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Is this a good pair of binoculars for stargazing?


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Sorry for the ignorance in advance :)

I'm looking into buying a cheap pair of binoculars or telescope to start amateur stargazing.

I looked around in my closet for a pair and found a hardly used pair of bushnell binoculars.

To my surprise, they looked pretty nice and had a camera built in them (i'm guessing the camera would not be adequate for astrophotography). The specs are: 10 X 25, FOV 300 @ 1000 yards.

I'm pretty sure these are made for viewing things much closer than stars like sporting events or sight seeing. Could they be used adequately for star gazing?


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Any binocular will improve what you can see, so the bins you have are certainly better than nothing, and there is no reason not to give them a go and see how you can do. The Moon would be a good target for these.

However, astronomy is all about seeing things that are faint, and therefore, we like bins with larger lenses - what we refer to as aperture. Your 10x25's refer to 10x magnification, and a 25mm aperture on each front lens. Good astronomy binoculars are usually at least 35mm, and today, 50mm and up are much more common.

When teaching astronomy, I start most everyone off with 7x50's because they are incredibly bright, and offer a wide field of view (makes it easier to find things in the sky). 10x50 are another popular size. If you go above 10x magnification, the bins become almost impossible to hand hold (they magnify the natural movement of your hands as well as the sky...). Similarly, bins above 70mm aperture are difficult to hold because of their weight; so above 10x50 (in either mag or aperture), you generally need a tripod of some sort. Often a good camera tripod will do fine.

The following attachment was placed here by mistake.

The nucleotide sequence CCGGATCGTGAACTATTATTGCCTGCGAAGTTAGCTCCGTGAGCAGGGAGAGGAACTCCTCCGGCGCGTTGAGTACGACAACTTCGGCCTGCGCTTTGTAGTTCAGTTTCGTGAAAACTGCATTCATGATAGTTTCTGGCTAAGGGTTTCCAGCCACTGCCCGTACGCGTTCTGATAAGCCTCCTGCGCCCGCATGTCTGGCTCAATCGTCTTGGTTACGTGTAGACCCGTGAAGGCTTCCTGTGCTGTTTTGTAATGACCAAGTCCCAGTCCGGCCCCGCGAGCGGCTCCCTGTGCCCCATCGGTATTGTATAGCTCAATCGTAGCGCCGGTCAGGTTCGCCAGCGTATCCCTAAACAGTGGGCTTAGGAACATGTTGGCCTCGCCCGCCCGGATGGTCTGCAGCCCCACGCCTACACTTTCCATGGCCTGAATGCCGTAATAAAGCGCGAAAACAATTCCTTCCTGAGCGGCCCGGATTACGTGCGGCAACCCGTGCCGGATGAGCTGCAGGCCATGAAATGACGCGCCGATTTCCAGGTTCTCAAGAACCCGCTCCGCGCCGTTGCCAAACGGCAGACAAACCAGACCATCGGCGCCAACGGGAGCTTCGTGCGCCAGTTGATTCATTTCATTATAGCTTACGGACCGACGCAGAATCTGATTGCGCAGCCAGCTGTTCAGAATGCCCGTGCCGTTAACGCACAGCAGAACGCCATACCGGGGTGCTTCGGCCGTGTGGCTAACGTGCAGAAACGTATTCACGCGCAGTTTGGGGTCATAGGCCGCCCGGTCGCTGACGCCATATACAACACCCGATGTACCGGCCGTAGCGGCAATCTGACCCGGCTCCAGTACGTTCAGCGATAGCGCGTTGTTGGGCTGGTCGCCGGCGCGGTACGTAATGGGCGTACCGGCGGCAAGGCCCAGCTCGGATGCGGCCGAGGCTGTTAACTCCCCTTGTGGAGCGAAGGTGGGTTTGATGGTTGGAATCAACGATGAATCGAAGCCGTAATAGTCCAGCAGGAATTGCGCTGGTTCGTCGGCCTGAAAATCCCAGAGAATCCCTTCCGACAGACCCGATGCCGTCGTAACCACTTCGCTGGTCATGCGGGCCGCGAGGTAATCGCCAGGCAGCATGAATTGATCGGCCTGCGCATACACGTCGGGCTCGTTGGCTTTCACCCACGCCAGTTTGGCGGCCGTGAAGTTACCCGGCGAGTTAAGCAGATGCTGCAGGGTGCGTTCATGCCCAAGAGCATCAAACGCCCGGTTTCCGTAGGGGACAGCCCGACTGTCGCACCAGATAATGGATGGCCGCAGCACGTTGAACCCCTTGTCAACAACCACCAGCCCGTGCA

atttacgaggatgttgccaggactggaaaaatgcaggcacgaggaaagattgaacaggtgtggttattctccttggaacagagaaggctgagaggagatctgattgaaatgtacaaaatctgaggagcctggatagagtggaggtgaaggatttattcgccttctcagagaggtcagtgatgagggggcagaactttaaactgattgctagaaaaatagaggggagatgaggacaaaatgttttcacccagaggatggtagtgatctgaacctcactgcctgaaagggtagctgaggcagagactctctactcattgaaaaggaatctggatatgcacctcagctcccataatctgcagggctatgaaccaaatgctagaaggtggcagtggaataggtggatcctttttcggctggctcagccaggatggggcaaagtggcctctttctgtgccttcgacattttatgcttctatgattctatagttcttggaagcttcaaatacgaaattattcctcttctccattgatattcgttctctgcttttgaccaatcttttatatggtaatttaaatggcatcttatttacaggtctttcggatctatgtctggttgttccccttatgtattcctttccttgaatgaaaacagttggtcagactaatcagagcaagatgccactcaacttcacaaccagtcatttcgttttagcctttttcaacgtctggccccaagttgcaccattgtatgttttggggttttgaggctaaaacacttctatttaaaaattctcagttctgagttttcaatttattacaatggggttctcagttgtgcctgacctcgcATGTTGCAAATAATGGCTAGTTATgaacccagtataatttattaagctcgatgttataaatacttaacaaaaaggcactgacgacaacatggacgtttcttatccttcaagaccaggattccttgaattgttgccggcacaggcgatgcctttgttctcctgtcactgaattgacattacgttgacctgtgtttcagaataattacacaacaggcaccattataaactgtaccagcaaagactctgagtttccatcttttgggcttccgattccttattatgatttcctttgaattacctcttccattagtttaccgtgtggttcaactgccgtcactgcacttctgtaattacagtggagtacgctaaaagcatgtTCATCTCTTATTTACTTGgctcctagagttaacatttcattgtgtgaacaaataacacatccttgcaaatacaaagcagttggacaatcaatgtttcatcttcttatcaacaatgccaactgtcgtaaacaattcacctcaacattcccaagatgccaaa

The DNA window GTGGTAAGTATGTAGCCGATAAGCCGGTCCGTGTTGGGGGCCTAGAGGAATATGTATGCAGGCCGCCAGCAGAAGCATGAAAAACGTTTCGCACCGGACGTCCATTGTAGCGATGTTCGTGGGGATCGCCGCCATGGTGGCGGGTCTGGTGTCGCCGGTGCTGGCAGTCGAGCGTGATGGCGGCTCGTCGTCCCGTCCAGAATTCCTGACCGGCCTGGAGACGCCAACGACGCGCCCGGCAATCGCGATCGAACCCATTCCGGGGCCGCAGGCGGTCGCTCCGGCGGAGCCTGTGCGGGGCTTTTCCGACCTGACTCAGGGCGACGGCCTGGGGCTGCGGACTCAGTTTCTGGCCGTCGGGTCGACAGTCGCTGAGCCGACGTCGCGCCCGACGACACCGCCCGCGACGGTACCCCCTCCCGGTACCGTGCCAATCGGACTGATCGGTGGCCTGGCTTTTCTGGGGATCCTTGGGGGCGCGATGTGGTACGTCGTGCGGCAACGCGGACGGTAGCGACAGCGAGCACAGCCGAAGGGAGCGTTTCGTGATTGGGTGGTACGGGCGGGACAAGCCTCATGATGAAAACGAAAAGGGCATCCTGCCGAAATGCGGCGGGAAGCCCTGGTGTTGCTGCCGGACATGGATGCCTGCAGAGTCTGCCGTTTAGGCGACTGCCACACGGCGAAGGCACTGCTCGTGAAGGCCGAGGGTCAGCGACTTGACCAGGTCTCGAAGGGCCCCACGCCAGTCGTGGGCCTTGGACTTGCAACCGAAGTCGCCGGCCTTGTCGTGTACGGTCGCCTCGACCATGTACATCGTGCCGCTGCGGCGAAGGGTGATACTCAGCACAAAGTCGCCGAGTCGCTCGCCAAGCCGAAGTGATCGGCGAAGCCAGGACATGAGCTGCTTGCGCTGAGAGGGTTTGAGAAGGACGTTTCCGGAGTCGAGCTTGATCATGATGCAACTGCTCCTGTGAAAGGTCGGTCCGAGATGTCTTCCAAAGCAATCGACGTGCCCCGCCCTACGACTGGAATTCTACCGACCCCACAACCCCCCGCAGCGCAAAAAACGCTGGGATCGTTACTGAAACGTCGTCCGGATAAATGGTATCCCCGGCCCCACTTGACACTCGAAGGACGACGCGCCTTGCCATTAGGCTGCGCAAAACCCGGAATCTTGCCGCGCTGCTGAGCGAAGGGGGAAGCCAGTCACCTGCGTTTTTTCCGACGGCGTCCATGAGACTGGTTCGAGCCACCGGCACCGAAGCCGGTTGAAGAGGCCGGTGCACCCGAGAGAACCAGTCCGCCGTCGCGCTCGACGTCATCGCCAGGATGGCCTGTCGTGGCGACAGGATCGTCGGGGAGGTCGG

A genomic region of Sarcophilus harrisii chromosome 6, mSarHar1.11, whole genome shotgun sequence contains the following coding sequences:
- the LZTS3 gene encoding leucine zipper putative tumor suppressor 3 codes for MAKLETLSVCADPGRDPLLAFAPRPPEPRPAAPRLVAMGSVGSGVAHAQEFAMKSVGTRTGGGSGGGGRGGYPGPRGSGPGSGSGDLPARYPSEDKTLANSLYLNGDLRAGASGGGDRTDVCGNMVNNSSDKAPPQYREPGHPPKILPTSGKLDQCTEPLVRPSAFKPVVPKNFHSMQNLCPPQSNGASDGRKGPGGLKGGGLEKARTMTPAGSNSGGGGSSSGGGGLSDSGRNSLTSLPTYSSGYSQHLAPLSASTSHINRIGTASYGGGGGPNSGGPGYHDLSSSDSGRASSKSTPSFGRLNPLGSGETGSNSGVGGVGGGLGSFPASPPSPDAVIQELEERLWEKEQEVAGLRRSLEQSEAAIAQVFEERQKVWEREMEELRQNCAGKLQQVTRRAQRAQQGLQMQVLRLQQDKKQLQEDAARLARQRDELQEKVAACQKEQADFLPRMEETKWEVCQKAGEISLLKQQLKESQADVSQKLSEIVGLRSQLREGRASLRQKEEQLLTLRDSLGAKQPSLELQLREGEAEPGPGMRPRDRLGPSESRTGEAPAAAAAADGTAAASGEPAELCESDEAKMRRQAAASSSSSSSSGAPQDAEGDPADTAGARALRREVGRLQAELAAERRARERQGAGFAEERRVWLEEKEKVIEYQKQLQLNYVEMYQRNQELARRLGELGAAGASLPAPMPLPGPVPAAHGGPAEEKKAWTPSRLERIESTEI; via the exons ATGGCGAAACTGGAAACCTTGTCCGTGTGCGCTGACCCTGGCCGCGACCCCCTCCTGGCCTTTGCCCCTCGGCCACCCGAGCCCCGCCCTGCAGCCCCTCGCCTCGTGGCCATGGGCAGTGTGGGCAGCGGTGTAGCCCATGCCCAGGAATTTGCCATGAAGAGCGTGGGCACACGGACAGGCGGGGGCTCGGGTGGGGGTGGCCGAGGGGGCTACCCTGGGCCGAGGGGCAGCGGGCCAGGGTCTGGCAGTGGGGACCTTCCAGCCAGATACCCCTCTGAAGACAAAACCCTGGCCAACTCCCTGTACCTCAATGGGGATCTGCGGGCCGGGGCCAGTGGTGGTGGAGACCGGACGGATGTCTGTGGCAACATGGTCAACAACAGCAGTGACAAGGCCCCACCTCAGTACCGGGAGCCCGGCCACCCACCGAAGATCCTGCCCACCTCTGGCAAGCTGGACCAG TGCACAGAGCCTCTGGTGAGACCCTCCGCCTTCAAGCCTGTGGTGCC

I'm not local to you, so I won't recommend brands or models, check around the forums - others will likely recommend their favorites. Lots of good advice to be had here.


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10x25 gives an exit pupil of 2.5mm which is fine for seeing in the dark. However you will only be able to pick up larger objects with a magnification of only 10x. Go out and try! Pleides, Hyades will look fine and many other star clusters will visible. Few nebulae will bewithin reach, but you should get to see the Orion Nebula. You should be able to see Andromeda, but other galaxies may escape you.

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Thank you both for the informative replies!

I did test out my pair of binoculars tonight and they didn't seem to have much power. Though, it was exciting to stargaze what I could :)

I'm hoping to purchase at least a 7x 50 bins or some kind of telescope. Just gotta do some more research on what to buy... I'm pretty hooked on stargazing though, I'd love to see celestial objects with more definition though!

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You can't go wrong with a pair of 10x50's. Porro prisms and fully coated lenses are order of the day. This type is what Sir Patrick has recommended for years. 15x70's don't offer a whole lot more viewing wise for the money and do require a tripod in most cases.

You can get a pair of 10x50 binocs at a branch of Liddl for around £15 - they are surprisingly suitable for astronomy so long as you find a well collimated set. They are actually Bressers rebadged Rocktrail and come with a no quibble one month money back guarantee - can't go wrong. (I have all the gear mentioned) :)

Edited by brantuk
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